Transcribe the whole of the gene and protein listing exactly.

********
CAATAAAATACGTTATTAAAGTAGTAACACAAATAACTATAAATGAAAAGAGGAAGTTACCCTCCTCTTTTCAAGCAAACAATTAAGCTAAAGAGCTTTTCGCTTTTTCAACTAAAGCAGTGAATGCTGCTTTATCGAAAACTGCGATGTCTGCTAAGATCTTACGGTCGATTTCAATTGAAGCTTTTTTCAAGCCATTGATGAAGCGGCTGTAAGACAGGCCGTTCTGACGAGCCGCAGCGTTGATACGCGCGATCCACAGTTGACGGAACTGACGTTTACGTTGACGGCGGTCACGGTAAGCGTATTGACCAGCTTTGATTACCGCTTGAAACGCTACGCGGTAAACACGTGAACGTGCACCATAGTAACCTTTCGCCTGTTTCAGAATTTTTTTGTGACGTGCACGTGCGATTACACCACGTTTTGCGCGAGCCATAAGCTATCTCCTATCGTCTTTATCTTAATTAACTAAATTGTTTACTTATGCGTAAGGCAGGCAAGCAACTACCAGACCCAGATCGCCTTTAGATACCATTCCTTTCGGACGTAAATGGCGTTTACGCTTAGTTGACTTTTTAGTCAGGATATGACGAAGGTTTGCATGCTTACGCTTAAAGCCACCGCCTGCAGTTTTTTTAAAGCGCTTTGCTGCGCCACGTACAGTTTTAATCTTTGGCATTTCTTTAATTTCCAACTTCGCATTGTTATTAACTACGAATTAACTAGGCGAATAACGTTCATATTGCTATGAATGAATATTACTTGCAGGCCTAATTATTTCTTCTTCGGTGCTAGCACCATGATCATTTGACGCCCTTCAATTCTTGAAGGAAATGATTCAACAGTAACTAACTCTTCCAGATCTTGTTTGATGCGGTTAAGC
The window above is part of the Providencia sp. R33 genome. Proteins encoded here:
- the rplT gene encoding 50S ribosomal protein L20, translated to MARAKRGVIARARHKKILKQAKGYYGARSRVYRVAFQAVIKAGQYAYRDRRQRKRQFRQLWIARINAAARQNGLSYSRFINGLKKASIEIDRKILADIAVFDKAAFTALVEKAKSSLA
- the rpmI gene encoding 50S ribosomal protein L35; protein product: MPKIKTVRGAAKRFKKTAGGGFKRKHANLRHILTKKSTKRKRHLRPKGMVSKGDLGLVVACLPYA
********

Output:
CAATAAAATACGTTATTAAAGTAGTAACACAAATAACTATAAATGAAAAGAGGAAGTTACCCTCCTCTTTTCAAGCAAACAATTAAGCTAAAGAGCTTTTCGCTTTTTCAACTAAAGCAGTGAATGCTGCTTTATCGAAAACTGCGATGTCTGCTAAGATCTTACGGTCGATTTCAATTGAAGCTTTTTTCAAGCCATTGATGAAGCGGCTGTAAGACAGGCCGTTCTGACGAGCCGCAGCGTTGATACGCGCGATCCACAGTTGACGGAACTGACGTTTACGTTGACGGCGGTCACGGTAAGCGTATTGACCAGCTTTGATTACCGCTTGAAACGCTACGCGGTAAACACGTGAACGTGCACCATAGTAACCTTTCGCCTGTTTCAGAATTTTTTTGTGACGTGCACGTGCGATTACACCACGTTTTGCGCGAGCCATAAGCTATCTCCTATCGTCTTTATCTTAATTAACTAAATTGTTTACTTATGCGTAAGGCAGGCAAGCAACTACCAGACCCAGATCGCCTTTAGATACCATTCCTTTCGGACGTAAATGGCGTTTACGCTTAGTTGACTTTTTAGTCAGGATATGACGAAGGTTTGCATGCTTACGCTTAAAGCCACCGCCTGCAGTTTTTTTAAAGCGCTTTGCTGCGCCACGTACAGTTTTAATCTTTGGCATTTCTTTAATTTCCAACTTCGCATTGTTATTAACTACGAATTAACTAGGCGAATAACGTTCATATTGCTATGAATGAATATTACTTGCAGGCCTAATTATTTCTTCTTCGGTGCTAGCACCATGATCATTTGACGCCCTTCAATTCTTGAAGGAAATGATTCAACAGTAACTAACTCTTCCAGATCTTGTTTGATGCGGTTAAGC
The window above is part of the Providencia sp. R33 genome. Proteins encoded here:
- the rplT gene encoding 50S ribosomal protein L20, translated to MARAKRGVIARARHKKILKQAKGYYGARSRVYRVAFQAVIKAGQYAYRDRRQRKRQFRQLWIARINAAARQNGLSYSRFINGLKKASIEIDRKILADIAVFDKAAFTALVEKAKSSLA
- the rpmI gene encoding 50S ribosomal protein L35; protein product: MPKIKTVRGAAKRFKKTAGGGFKRKHANLRHILTKKSTKRKRHLRPKGMVSKGDLGLVVACLPYA